The only option left to arrest the fall and prevent being pulled off the ridge himself, was for the lead climber to jump off the opposite side of the ridge. During the fall, the first climber had suffered internal injuries and had lost his pack. During the next 10 hours, the pair slowly made their way back to their base camp at the 5,700-foot level on Eldridge Glacier. The injured climber was evacuated by the mountaineering rangers and an U.S. Army Chinook helicopter later that evening.
On June 25 Richard Turnbull experienced acute abdominal pains at the 14,200-foot camp on the West Buttress. He was assisted by team members to the ranger station and diagnosed as suffering from unknown severe abdominal pains. Turnbull was flown off by an Army Chinook helicopter.
Military personnel and Volunteers in Parks performed several life-saving rescue missions, preventing statistics that would have rivaled the tragic seasons of 1976 and 1992. On June 9, a climber fell to his death and his climbing partners were rescued by the park service and the Army High Altitude Rescue Team.
Park service rescuers were helicoptered to the 19,600-foot plateau by an Army Chinook. They descended 400 feet to the climbers’ camp where they assisted and carried the survivors back up to the 19,600-foot plateau, where the Chinook evacuated them. This Chinook, piloted by Chief Warrant Officer 3 Bill Barker, landed twice at 19,600 feet. This set a new altitude record for this type of helicopter.
On June 11, a climber fell while attempting a ski descent of Sultana Ridge on Mount Foraker and slid out of control approximately 2,000 feet before stopping at the edge of a 1,500-foot precipice. Members of his expedition assisted him to the 12,000-foot level. The Army's High Altitude Rescue Team, using a Chinook helicopter, winched a NPS rescue ranger and the injured man up into the helicopter.
On June 14, the NPS located three overdue Taiwanese climbers at the 19,400-foot elevation. Park service rescuers found one man dead. They assisted the two survivors to 17,000 feet where an Army Chinook helicopter airlifted them to Talkeetna.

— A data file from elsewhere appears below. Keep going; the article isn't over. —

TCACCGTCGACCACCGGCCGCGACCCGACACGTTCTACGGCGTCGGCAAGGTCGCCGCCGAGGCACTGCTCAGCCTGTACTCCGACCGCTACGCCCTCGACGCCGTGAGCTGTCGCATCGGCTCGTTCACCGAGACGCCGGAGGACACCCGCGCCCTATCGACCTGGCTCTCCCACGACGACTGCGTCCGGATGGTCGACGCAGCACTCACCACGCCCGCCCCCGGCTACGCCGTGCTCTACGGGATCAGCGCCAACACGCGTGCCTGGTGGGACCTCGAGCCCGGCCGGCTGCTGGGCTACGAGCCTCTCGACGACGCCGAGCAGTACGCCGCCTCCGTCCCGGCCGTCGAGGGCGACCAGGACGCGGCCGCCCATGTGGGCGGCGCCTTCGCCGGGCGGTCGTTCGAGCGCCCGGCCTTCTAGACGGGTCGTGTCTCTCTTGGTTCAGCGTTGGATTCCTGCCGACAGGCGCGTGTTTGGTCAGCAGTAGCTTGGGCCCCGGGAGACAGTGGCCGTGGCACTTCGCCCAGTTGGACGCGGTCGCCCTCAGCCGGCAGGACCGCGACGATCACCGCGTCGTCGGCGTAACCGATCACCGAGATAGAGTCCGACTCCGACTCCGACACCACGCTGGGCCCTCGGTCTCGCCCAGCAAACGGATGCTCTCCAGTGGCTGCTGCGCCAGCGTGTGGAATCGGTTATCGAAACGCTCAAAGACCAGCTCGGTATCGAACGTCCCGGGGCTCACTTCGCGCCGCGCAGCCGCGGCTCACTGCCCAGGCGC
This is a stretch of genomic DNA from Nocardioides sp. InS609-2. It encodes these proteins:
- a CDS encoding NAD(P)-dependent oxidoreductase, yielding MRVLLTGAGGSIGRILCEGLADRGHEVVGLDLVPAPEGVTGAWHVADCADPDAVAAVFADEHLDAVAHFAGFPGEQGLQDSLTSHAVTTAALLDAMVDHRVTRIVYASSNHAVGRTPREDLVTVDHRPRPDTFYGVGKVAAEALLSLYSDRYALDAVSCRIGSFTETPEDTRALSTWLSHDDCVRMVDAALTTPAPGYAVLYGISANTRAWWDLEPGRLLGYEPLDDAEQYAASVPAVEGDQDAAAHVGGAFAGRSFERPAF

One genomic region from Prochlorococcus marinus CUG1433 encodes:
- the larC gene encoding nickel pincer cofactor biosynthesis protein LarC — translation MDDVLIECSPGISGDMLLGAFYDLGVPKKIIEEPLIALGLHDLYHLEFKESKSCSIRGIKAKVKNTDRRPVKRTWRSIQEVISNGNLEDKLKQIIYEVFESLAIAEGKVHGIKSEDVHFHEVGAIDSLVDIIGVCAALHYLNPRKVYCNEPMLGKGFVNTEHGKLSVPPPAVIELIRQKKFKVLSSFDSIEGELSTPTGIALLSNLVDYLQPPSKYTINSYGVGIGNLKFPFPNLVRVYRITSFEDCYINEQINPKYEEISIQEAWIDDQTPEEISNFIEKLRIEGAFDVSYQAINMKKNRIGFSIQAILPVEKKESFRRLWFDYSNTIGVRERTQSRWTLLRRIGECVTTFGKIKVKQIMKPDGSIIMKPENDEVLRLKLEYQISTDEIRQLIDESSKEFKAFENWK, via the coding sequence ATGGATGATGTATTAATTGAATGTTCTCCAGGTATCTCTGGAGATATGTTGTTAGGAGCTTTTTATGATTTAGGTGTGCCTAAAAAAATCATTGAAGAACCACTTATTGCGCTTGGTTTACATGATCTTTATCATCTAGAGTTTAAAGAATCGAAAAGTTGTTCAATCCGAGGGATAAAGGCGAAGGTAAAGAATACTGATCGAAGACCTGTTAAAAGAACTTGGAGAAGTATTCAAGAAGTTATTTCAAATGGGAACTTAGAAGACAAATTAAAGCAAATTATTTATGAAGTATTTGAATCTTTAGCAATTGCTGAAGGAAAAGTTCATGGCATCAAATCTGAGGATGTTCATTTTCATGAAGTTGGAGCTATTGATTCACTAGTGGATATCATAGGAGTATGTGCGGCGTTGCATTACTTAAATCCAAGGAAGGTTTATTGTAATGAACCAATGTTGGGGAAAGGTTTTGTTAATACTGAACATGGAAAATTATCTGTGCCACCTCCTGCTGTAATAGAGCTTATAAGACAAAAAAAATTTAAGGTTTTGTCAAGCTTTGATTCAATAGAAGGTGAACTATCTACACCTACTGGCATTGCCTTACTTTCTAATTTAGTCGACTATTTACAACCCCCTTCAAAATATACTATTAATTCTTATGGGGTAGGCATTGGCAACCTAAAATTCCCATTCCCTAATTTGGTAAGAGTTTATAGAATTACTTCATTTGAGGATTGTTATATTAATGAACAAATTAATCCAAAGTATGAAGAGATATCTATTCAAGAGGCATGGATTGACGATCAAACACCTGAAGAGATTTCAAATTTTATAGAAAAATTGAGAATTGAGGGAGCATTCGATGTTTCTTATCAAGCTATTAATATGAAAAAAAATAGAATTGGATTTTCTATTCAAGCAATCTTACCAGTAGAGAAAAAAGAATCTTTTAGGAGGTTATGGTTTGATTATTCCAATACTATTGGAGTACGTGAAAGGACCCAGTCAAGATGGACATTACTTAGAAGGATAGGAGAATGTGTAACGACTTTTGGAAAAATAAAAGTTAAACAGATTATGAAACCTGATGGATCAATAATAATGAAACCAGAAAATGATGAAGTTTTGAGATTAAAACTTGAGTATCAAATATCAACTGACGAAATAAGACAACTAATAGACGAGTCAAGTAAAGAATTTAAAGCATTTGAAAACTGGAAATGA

On June 18 eight British Military climbers were near the summit when three members of the team fell 300 feet from the 19,300-foot level on the West Rib. One member sustained head injuries. while another injured his ankles.
Two healthy partners remained at 19,000 feet to assist with the injured team members while the other four members descended to get help. On June 19, as the four healthy members descended, two other members fell 2,000 feet. These two climbers landed at the 15,800-foot level. One broke his leg in the fall and the other sustained only minor injuries. The ambulatory climber descended directly toward the 14.200-foot camp.
He fell twice more and, in the process, sustained frostbite to his fingers as he made his way out of crevasses. These two expedition members were rescued by NPS ground teams and transported to the 14.200-foot camp where they were evacuated by an Army Chinook helicopter on June 21 to an Anchorage hospital.
During the period of May 28 to June 1, NPS rangers and volunteers working out of the 14.200-foot camp responded to multiple incidents, including a broken leg, a mental breakdown, and other injuries. Two of the more seriously injured climbers were evacuated from the 14,200-foot camp by the U.S. Army Chinook helicopters on June 1.
Soldiers from Fort Wainwright's B Company, 1st Battalion, 52nd Aviation Regiment, 16th Combat Aviation Brigade, evacuated a man from Mount McKinley July 7, after reports that he was acting mentally unstable.
Although Denali National Park has the use of a helicopter during the climbing season, the Army was asked to assist because the man was considered a potential threat to a pilot in the park's small high-altitude helicopter. The 25-year-old climber was strapped to a backboard for transport in an Army Chinook CH-47 helicopter.